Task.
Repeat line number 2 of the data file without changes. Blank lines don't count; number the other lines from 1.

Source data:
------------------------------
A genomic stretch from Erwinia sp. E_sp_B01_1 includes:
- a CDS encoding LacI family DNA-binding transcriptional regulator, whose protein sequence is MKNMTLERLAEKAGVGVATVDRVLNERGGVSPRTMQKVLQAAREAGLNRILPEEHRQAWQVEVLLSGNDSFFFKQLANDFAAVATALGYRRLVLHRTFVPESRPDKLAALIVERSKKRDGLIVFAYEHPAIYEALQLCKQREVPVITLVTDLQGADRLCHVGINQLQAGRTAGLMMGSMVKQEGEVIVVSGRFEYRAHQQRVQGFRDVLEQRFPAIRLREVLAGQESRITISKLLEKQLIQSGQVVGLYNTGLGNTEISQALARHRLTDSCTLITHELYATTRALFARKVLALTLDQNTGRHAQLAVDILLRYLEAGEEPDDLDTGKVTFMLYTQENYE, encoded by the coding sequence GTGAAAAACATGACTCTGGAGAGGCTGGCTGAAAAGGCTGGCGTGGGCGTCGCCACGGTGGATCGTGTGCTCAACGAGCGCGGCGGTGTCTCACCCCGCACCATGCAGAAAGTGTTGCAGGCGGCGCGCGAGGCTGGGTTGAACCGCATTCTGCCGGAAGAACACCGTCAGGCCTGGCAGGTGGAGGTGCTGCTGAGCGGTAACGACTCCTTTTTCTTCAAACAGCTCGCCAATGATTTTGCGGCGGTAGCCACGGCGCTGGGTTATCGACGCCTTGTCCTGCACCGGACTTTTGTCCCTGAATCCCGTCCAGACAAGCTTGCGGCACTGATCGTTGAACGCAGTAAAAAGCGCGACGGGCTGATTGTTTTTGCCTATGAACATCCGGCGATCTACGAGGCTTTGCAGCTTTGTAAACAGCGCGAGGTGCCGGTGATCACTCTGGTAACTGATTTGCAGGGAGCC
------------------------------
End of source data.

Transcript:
- a CDS encoding LacI family DNA-binding transcriptional regulator, whose protein sequence is MKNMTLERLAEKAGVGVATVDRVLNERGGVSPRTMQKVLQAAREAGLNRILPEEHRQAWQVEVLLSGNDSFFFKQLANDFAAVATALGYRRLVLHRTFVPESRPDKLAALIVERSKKRDGLIVFAYEHPAIYEALQLCKQREVPVITLVTDLQGADRLCHVGINQLQAGRTAGLMMGSMVKQEGEVIVVSGRFEYRAHQQRVQGFRDVLEQRFPAIRLREVLAGQESRITISKLLEKQLIQSGQVVGLYNTGLGNTEISQALARHRLTDSCTLITHELYATTRALFARKVLALTLDQNTGRHAQLAVDILLRYLEAGEEPDDLDTGKVTFMLYTQENYE, encoded by the coding sequence GTGAAAAACATGACTCTGGAGAGGCTGGCTGAAAAGGCTGGCGTGGGCGTCGCCACGGTGGATCGTGTGCTCAACGAGCGCGGCGGTGTCTCACCCCGCACCATGCAGAAAGTGTTGCAGGCGGCGCGCGAGGCTGGGTTGAACCGCATTCTGCCGGAAGAACACCGTCAGGCCTGGCAGGTGGAGGTGCTGCTGAGCGGTAACGACTCCTTTTTCTTCAAACAGCTCGCCAATGATTTTGCGGCGGTAGCCACGGCGCTGGGTTATCGACGCCTTGTCCTGCACCGGACTTTTGTCCCTGAATCCCGTCCAGACAAGCTTGCGGCACTGATCGTTGAACGCAGTAAAAAGCGCGACGGGCTGATTGTTTTTGCCTATGAACATCCGGCGATCTACGAGGCTTTGCAGCTTTGTAAACAGCGCGAGGTGCCGGTGATCACTCTGGTAACTGATTTGCAGGGAGCC